Monday, 7 September 2009

In which one stomach does not change the world


Posted by Tania Kindersley.

I feel I should roll myself up into a crazed ball of words over the Lizzie Miller affair. Everyone else has, after all. It’s a subject on which I feel strongly. I am not famous for being short of an opinion. I am a mouthy feminist. And yet, and yet, I am tempted to say...nothing.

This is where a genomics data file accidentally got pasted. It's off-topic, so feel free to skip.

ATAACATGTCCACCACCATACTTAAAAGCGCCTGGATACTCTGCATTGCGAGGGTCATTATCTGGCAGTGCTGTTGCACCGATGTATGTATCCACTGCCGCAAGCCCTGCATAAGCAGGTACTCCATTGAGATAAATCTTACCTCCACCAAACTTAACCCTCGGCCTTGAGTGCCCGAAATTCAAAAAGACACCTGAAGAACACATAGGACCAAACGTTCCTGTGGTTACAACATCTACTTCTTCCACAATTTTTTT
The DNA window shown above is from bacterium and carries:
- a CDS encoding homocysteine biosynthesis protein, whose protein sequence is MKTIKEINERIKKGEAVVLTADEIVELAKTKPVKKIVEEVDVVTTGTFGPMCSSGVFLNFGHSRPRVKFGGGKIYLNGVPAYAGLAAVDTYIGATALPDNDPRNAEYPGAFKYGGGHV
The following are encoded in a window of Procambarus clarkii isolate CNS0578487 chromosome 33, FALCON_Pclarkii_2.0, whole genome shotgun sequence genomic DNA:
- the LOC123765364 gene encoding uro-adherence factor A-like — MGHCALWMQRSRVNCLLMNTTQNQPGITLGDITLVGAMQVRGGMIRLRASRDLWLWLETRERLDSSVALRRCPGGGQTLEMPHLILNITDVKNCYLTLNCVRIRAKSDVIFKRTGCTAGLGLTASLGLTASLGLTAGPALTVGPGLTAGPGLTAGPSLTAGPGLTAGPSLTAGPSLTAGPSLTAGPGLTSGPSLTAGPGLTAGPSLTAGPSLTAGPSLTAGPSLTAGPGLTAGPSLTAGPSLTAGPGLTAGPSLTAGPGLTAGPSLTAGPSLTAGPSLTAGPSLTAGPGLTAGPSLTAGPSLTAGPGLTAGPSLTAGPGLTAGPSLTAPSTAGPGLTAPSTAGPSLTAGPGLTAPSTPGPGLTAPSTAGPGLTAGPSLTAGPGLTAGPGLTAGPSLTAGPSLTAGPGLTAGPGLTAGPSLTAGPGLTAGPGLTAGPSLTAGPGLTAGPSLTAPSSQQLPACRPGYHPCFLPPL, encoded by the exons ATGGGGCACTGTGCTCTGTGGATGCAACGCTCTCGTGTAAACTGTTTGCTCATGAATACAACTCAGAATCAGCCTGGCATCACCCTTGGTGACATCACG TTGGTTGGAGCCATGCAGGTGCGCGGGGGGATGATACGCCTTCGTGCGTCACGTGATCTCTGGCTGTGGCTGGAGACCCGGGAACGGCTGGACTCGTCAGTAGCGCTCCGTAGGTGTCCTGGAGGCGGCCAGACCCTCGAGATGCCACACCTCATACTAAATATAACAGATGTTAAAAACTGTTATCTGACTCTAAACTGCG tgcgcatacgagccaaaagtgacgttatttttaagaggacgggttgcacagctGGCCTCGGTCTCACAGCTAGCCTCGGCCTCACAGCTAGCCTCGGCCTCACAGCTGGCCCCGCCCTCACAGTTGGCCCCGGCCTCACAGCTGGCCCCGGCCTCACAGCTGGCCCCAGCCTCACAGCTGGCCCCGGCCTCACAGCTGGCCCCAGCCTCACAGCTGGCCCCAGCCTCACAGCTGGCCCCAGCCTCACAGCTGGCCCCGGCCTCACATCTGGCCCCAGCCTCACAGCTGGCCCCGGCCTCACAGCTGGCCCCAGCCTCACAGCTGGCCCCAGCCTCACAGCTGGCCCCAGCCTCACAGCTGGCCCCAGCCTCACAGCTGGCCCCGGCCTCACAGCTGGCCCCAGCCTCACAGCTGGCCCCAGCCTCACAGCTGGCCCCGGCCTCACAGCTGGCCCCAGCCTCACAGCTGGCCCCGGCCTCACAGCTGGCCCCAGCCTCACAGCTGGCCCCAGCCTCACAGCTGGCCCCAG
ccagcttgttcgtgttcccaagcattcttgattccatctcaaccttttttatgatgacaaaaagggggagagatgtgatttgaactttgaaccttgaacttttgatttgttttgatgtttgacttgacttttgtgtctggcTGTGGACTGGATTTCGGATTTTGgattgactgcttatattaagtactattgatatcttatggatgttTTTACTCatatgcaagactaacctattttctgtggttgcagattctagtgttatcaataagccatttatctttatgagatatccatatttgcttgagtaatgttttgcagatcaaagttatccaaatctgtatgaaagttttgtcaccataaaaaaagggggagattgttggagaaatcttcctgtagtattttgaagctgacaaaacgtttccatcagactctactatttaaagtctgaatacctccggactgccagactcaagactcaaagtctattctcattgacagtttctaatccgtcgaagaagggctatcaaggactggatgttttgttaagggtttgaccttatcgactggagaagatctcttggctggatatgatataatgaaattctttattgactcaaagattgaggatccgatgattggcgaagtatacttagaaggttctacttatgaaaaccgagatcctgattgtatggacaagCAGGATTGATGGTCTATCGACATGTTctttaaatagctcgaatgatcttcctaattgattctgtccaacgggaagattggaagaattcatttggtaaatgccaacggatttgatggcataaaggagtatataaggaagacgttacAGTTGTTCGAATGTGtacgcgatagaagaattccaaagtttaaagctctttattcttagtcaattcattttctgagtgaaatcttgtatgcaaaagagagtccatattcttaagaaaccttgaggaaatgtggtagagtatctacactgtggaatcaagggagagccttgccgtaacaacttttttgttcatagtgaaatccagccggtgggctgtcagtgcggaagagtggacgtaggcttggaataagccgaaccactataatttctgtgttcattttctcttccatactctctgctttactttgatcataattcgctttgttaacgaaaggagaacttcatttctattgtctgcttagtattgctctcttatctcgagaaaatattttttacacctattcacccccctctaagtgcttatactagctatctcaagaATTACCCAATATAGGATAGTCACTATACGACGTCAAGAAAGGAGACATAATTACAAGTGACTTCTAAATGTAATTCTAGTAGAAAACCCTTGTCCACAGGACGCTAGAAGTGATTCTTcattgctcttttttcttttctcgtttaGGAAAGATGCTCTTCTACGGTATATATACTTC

It won’t happen of course. The last time I said nothing was sometime in 1979 and that was because I had bronchitis. But for some reason, I am tempted to say: so what? Here is what happened, for those of you who have been too busy following the murky Al Megrahi business or the increasingly strange debate over American healthcare reform: a very small picture of a pretty model with a slightly protruding stomach appeared in the back pages of Glamour magazine. The readers of Glamour wrote to the editor saying they were very happy to see a photograph of a real woman. The newspapers picked up on it, and decided that it was the end of fashion as we knew it. The model herself, a beautiful 20 year old called Lizzie Miller, added a footnote about the hall of smoke and mirrors that is the magazine business, reopening the airbrushing debate that has been chugging along for some months. In an added twist, it turned out that Miller was too large to model so-called plus size clothes, despite only being a size twelve herself. The headline writers had a nice time: ‘flabulous’, screamed one. The columnists piled all over each other (one tried to be controversial by stating that if women did not have perfection to aim at, what else were they going to do with their time?). The message boards lit up with every variety of comment. And the world said: excusez-moi?